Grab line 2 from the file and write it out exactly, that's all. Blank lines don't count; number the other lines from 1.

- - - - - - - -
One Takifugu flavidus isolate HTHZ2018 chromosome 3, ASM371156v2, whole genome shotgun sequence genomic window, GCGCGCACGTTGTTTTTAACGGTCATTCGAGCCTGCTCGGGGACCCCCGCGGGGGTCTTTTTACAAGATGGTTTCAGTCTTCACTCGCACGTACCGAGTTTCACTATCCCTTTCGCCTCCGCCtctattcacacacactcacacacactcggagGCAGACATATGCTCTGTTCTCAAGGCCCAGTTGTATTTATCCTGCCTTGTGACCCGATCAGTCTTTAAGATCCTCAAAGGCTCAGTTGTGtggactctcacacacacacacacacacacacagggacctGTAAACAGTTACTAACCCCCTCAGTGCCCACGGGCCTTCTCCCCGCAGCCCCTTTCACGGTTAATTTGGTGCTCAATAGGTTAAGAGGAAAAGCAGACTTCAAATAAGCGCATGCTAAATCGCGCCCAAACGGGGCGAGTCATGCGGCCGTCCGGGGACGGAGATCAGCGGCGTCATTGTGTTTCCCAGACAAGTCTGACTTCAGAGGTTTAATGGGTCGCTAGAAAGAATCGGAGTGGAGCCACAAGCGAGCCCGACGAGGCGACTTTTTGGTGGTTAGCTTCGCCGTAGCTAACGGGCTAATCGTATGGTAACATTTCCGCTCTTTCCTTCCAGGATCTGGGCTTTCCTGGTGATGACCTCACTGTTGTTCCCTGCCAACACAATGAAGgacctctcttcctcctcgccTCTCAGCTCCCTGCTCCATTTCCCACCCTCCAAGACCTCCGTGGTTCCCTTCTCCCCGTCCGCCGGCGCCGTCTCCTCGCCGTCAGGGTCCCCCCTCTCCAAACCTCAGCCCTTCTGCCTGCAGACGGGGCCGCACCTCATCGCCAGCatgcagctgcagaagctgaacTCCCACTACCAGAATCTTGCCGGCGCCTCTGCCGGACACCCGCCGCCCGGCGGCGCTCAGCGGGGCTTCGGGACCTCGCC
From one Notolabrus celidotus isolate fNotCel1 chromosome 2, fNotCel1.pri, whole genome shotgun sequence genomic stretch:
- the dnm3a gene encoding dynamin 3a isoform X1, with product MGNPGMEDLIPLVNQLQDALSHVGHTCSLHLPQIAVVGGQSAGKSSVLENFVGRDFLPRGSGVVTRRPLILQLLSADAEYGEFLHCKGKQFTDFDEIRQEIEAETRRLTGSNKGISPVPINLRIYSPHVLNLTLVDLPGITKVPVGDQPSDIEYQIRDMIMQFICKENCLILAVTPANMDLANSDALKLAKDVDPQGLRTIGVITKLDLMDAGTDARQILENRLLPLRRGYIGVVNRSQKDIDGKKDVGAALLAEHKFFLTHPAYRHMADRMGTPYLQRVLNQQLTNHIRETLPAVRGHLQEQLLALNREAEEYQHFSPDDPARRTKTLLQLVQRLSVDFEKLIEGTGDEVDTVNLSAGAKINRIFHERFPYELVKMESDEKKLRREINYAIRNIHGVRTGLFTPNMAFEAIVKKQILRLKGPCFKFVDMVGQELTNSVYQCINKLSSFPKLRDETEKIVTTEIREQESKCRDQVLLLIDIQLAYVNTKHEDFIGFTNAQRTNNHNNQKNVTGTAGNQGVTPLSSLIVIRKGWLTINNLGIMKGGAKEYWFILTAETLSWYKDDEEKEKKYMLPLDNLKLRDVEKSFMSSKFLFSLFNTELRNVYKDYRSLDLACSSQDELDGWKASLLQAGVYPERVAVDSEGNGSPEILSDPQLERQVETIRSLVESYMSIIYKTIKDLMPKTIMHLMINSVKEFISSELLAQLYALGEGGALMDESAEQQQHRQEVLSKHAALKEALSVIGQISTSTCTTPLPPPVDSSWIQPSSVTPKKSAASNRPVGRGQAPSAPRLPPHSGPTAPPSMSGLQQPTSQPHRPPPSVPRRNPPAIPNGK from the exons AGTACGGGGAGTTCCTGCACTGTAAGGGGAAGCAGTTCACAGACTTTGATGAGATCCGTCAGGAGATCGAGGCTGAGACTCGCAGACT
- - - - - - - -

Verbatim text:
From one Notolabrus celidotus isolate fNotCel1 chromosome 2, fNotCel1.pri, whole genome shotgun sequence genomic stretch: